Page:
Friday, 7 June 2019

Santana - Africa Speaks (2019)

Breaking down the door....


Released June 2019

Running time 64.25

This album is not as much of a surprising thing as pre-relesase publicity has made out in the "guess what? Santana's doing an album totally of African-influenced music. Wow!" way. For me, Santana has always been influenced by African music. Obviously, Latin music was always the major driving force, but African rhythms have always been there at some point on pretty much everything Santana has recorded. This album, of course, is full of full-on African drumming, but Santana's guitar is so distinctive that, in many ways, the album sounds very Santana. You would expect it to, I guess, but it does not mine the deep seam of of African music as much as maybe I would have liked. Ironically, as well, the album uses female Spanish vocalist Buika throughout, as opposed to someone from Mali, Nigeria or Congo, for example. Had such vocalists been utilised then the whole Africa theme may well have been more convincing. Buika does sing in a West African style, however. Her background being from Equatorial Guinea parents.


1. Africa Speaks
2. Batonga
3. Oye Este Mi Canto
4. Yo Me Lo Merezco
5. Blue Skies
6. Paraísos Quemados
7. Breaking Down The Door
8. Los Invisibles
9. Luna Hechichera
10. Bembele
11. Candombe Cumbele

Personally, although there are certainly many exciting moments, I find it sounds very much like another Santana album. Yes there are differences, say, to the Supernatural series of collaboration albums, but overall it sounds far more of a Latin album than an African one. Take the track Oye Este Mi Canto as an example of the point I am making. It is sung in Spanish (albeit with a West African tone to the vocal) which instantly gives a Latin flavour and the bass lines and percussion rhythms are decidedly Latin. Just check out the bit around four minutes in, as Carlos's guitar comes in alongside the bass. It is typical Santana - instantly recognisable. The same applies to the frantic percussion-driven groove of Batonga. Buika's vocals are, as I admitted earlier, very West African and also Sufi-influenced in their inflections but they also are somewhat throaty and grate just a little at times. That is being a little unfair, because they have a lot of character but there is a bit of a tinniness to not just the vocals but sometimes to the whole production. Apparently the whole album was recorded very quickly, so maybe that was a factor. A track like Yo Me Lo Merezco exemplifies this, not that I don't like the track, I just feel it could have been given a better production. Just a matter of personal taste I guess. Santana's guitar at the end of this track, though, is superb, but it is rock guitar, nothing African about it. Maybe Santana could have played guitar in the distinctive Congolese soukous style or the South African "township jive" fashion here and there? Just a thought. Or Nigerian Hi-life? He never does, always playing in the same way, great although it is, it doesn't deviate much. Literally, just as I wrote that, though, along comes the Fela Kuti AfroBeat riff of Paraísos Quemados. Excellent! It is not Santana playing that bit though. His guitar interjection is as you would expect.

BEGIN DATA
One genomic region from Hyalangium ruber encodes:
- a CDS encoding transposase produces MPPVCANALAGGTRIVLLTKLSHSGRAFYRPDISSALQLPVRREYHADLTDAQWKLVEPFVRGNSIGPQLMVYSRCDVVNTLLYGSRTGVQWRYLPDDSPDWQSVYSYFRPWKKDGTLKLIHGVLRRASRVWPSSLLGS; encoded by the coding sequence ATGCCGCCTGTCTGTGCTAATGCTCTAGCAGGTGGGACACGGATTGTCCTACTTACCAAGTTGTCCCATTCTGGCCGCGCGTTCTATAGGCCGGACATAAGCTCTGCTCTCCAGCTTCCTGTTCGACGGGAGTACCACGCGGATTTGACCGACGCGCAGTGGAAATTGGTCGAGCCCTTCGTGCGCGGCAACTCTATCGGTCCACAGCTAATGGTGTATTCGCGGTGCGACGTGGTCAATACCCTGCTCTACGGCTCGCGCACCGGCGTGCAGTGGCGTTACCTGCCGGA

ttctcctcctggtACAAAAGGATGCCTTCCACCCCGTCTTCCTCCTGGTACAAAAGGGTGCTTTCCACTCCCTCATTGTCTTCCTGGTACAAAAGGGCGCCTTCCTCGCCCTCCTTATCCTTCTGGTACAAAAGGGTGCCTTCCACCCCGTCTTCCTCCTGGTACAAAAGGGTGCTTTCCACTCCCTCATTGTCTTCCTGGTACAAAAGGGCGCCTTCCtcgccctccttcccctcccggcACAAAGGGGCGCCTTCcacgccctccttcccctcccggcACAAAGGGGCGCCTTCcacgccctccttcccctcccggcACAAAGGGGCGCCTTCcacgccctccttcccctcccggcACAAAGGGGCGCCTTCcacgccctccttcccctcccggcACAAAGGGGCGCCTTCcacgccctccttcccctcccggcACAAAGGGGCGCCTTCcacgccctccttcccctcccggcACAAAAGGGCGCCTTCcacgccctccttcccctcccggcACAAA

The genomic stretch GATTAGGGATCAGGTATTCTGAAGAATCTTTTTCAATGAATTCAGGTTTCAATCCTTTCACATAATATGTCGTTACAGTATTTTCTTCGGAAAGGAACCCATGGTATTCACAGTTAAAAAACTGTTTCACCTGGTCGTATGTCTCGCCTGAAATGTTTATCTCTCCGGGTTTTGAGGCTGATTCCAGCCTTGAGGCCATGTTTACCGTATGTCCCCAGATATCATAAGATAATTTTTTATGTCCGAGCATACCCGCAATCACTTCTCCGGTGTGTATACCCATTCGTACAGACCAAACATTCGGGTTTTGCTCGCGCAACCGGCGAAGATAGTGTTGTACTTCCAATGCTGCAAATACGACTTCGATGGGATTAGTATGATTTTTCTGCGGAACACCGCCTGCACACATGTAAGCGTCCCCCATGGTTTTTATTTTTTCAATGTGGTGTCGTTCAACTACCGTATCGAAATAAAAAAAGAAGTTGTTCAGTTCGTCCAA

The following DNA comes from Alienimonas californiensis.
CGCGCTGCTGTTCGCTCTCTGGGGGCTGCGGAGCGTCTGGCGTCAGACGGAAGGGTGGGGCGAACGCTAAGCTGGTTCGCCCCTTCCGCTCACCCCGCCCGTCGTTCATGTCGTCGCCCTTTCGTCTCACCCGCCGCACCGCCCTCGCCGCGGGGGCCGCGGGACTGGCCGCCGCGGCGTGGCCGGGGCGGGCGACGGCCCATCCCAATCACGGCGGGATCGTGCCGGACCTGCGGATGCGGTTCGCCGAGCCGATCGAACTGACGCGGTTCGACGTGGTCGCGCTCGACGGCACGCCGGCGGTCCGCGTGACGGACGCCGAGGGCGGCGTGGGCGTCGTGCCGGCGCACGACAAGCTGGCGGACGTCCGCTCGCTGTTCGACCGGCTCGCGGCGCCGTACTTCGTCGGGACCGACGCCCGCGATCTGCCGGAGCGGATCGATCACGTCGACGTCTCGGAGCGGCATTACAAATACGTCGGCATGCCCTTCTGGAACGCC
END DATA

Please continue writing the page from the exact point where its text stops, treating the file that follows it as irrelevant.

Blue Skies is far more of a jazzy number. Yes, there are African influences in its Abdullah Ibrahim piano and Salif Keita vocals but it just doesn't immediately scream "Africa" to me. I love the bassy bit near the end, however. Breaking Down The Door is completely Latin, let's be honest. I love it all the same, I have to say. Los Invisibles has a Rhythm Of The Saints drum intro straight out of South America. Bembele is very Brazilian in its sound. There is a link between Brazilian Bahian music and the West Coast of Africa, though.

So, while I do not dislike this album at all, far from it, a) it has a slightly worse production than I would have preferred, and b) I was looking forward to a more obviously "African" album than a trademark Santana one. Mixed feelings on first listen. Obviously more listens are needed for all albums so my mind remains ripe to be changed on this one. (Three listens in, and it is certainly getting into my bloodstream, so stick with it. Despite my observations, I am still enjoying it a lot).